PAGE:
I'm one of those annoying people who thinks we should actually be paying more for household electricity.
That way, we might use less of it.
So poor people wouldn't be penalized, the system could be weighted. The first X number of kWh would come cheap. It would be a family baseline. The next X would be more expensive. The X after that would be really expensive. So people could still have their eight-bedroom mansions and their hot tubs. They'd just pay more to power it all.
One thing that makes me think this is actually possible is news I read Friday on Mother Nature Network about "smart power outlets" in public places -- like coffee shops -- that make you pay for the power you're using.
Ecojournalist Russell McLendon writes that city coffee shops have been cracking down on "laptop hobos." The idea of Starbucks and others was that they'd provide free WiFi. But now, apparently, too many people come in, plunk down a few bucks for coffee and stay there for hours, taking up precious real estate, not spending any more money ... and charging their laptop and cell phone batteries for free to boot.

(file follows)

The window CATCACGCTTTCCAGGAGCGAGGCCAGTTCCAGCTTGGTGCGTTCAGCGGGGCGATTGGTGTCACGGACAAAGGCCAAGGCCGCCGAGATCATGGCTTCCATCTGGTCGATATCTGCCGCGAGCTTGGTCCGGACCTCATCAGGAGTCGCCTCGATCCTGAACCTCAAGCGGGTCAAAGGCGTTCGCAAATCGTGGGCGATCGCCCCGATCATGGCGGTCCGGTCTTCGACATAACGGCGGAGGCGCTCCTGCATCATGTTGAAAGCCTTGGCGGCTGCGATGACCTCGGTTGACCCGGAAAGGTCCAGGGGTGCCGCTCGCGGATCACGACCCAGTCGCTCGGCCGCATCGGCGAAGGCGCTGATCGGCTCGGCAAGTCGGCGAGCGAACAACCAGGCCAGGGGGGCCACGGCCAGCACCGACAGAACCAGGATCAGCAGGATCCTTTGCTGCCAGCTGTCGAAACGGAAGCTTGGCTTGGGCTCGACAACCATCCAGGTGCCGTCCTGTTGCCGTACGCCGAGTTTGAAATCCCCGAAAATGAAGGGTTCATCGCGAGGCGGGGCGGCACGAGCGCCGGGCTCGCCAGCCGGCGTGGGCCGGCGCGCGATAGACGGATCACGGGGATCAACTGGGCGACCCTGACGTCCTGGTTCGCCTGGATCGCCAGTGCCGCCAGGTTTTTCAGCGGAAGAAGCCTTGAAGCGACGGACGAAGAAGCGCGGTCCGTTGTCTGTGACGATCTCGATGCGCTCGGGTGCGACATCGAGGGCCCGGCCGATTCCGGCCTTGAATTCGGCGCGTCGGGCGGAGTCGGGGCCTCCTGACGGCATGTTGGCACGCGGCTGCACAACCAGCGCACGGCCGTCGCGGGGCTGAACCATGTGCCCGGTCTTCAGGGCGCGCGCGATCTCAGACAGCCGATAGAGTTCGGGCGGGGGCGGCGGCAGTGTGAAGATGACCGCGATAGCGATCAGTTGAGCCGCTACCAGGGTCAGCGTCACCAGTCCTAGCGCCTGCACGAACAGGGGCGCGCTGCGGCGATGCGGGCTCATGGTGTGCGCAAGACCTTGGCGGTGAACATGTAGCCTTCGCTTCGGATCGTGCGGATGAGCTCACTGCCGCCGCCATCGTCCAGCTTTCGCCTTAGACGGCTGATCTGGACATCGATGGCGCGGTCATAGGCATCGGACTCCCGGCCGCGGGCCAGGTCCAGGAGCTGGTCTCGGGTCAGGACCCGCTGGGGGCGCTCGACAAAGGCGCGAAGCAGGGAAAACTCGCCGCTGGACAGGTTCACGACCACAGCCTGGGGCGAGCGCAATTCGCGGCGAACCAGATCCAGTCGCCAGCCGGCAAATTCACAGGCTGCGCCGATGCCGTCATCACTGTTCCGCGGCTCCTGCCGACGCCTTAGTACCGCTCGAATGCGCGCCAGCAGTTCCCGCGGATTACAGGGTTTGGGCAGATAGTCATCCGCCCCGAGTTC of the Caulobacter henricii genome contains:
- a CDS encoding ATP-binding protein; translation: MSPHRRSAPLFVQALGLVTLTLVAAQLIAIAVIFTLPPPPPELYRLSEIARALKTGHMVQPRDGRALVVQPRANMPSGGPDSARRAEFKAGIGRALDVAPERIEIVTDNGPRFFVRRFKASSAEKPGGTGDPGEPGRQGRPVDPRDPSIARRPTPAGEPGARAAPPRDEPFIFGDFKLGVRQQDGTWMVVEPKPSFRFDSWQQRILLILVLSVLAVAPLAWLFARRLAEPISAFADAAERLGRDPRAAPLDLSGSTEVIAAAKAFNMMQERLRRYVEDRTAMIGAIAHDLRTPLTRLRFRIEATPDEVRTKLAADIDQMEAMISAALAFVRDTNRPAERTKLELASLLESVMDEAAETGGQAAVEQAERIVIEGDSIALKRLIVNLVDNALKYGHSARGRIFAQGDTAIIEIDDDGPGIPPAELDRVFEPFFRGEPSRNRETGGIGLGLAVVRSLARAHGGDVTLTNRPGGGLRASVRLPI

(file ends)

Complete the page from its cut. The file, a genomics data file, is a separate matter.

As electricity prices rise, this is going to become more and more of an issue for shop owners.
A smart outlet being developed by Sony would at least ensure that the coffee shop would get something back for the power. People would pay for it through the plug. Eventually, the device that the user employs to access the power could be used in all sorts of applications -- like charging an electric car. See the You Tube video below from Sony for more info.
Good idea. As a journalist, I'm frequently on the prowl for outlets. I carry not only my laptop's power cord, but also an extension cord and an adapter. Once, filing a story from South Jersey, I was unable to get the Internet connection at the local library to work. (The library also had a posted time limit on outlet use.) So I wound up at a nearby McDonald's, which did have WiFi, and where a compassionate man sitting nearby -- with his own computer -- showed me where a secret outlet was, up near the ceiling.
I plugged in, logged on and wrote my story. Alas, I only bought a soda. Sorry, McDonald's. I promise I'll do better next time.
Since this is Soapbox Monday, we'd love to hear from you. What do you think are the best ways and policies for people to access -- and possibly pay for -- power in public? Please comment below.